FIG. 7 is a flowchart showing one application of the terminal of the present invention for the generation of standard typewriter alphanumeric ASCII codes to control a computer;
FIG. 8 is a detailed block diagram of the electrical circuits of the terminal of FIGS. 1 through 6; and
FIG. 9 is a block diagram of one application of a computer system in which the terminal of FIGS. 1 through 6 might be a part.DETAILED DESCRIPTION
Referring more particularly to the drawings, FIGS.1 and 2 are plan and elevation views, respectively, of a portable computer terminal in accordance with the illustrative embodiment of the present invention. As can be seen in FIG. 1, the terminal 10 has two planar surfaces 11 and 13 at an angle to each other. Planar surface 11 includes an opening 12 which provides visual access to a flat screen display divice inside of terminal 1. As can best be seen in FIG. 2, the planar surfaces 11 and 13 define an angle of approximately 140 degrees therebetween. A retractile cord 14 may be attached to terminal 10 as means for connecting terminal 10 to computing facilities outside of terminal 10, should that be necessary or desireable. Alternatively, terminal 10 can be electrically coupled to such external computing facilities by well-known wireless technology using ultrasonic sound waves, radio waves, infra-red waves or other wireless media.
In FIG. 3, there is shown an exploded view of portions of the terminal 10 to illustrate the construction of the display screen elements which fit into opening 12 of surface 11. This display area comprises a flat electroluminescent or plasma display screen 15, a touch-sensitive layer 16, and a transparent protective layer 17. These three layers are sandwiched together and are visible through the opening 12 on surface 11. Flat screen display devices are well-known in the art and will not be further described here. Not shown in FIG. 3 are the electrical wires and connections required to operate flat display screen 15.
Similarly, touch-sensitive layer 16 is also well-known in the art and will not be further described here. Not shown in FIG. 3 are the electrical wires and connectors required to operate the touch sensitive layer 16. It is sufficient for the present invention that touch-sensitive layer 16 be capable of discriminating between adjacent touched areas of a size commensurate with the size of the human fingertip.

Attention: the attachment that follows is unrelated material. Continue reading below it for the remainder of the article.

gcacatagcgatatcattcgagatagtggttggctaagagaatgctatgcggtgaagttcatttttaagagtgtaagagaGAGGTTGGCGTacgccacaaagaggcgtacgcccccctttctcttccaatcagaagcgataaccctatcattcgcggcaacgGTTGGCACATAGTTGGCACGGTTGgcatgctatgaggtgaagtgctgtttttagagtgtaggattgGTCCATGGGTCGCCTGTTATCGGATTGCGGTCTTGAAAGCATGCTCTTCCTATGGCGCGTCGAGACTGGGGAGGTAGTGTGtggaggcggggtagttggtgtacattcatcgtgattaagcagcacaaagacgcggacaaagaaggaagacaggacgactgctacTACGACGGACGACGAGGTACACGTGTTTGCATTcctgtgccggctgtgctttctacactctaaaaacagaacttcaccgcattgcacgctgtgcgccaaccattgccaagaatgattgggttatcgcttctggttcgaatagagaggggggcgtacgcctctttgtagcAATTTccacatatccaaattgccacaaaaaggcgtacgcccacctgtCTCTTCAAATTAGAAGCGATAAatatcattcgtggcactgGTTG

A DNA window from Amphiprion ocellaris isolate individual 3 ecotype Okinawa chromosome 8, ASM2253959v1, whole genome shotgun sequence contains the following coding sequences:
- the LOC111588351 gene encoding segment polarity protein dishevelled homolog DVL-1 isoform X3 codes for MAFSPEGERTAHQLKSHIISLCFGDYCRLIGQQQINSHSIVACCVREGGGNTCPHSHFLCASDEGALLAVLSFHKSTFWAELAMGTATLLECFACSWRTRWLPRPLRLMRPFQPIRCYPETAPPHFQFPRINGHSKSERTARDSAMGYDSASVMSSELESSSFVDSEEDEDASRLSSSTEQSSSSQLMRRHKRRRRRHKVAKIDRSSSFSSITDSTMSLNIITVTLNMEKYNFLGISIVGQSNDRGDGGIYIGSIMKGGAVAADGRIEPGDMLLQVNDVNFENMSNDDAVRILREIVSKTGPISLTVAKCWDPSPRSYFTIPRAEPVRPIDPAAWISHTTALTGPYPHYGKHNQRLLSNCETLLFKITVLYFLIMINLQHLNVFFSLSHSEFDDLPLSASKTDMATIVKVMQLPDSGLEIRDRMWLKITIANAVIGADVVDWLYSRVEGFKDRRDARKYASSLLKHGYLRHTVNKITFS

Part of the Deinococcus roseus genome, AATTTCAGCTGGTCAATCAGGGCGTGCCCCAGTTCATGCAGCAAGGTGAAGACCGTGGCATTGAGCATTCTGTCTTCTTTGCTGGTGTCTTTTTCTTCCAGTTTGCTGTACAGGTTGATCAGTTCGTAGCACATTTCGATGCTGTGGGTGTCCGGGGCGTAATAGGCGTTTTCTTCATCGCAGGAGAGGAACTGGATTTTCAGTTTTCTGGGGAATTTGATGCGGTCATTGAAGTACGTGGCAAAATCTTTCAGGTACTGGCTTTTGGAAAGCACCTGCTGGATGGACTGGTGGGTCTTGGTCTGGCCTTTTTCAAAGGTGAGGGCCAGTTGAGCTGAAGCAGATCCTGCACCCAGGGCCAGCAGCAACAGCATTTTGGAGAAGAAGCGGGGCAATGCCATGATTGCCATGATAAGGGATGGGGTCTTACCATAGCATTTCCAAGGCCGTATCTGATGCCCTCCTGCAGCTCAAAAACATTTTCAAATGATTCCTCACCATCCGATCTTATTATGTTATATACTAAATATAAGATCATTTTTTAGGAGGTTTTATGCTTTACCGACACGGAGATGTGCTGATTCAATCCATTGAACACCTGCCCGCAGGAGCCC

It will be noted that the terminal device 10 is designed to be relatively thin and small for ease in portability. Moreover, the sandwich construction of the display screen assists in the terminal's thin profile and thus makes it possible for the terminal device of the present invention to be used as an electronic clipboard in relatively hostile environments such as the factory floor or the hospital patient's room. The transparent protective layer 17, for example, may be so constructed and so sealed to the surface 11 as to protect components inside of terminal 10 from corrosive or damaging elements in the environment in which terminal 10 is used.
In accordance with the present invention, the terminal 10 operates as both an input and an output device for a computer which may comprise a microprocessor included inside of the case of terminal 10 or which may comprise a separator computer to which terminal 10 is connected. The connection between terminal 10 and such a computer can be had by way of retractor cord 14 (to permit relative mobility of terminal 10) or by a wireless connection such as is commonly found in home entertainment units using wireless remote control devices. In any event, and in accordance with the present invention, the terminal 10 includes a display surface 20 on which there can be displayed a plurality of diverse keyboard simulations. The touch-sensitive layer 16 is then used to identify the various key areas of such displayed keyboards and to generate appropriate electrical signals in response to the touch of each of the graphically defined key areas. This capability permits the terminal 10 to operate as if it included a plurality of different mechanical keyboards. Indeed, and in further accordance with the present invention, different varieties of simulated keyboards can be displayed on surface 20, depending on the particular needs of the user.
One example of such a simulated keyboard is shown in FIG. 4, where there is shown a display of a standard typewriter keyboard which can be used as an input device for standard alpha-numeric characters for inputting standard text. The keyboard display of FIG. 4 may also be used for standard text processing chores such as editing. In the alternative, and as shown in FIG. 5, the display surface 20 may be used to display a standard telephone key pad which can be used to establish telephone connections with remote computers or remote data bases when desired by the user of terminal 10. Finally, and as illustrated in FIG. 6, the terminal 10 may have displayed in display area 20 keys which are totally dependent on the particular application for which the terminal 10 is used.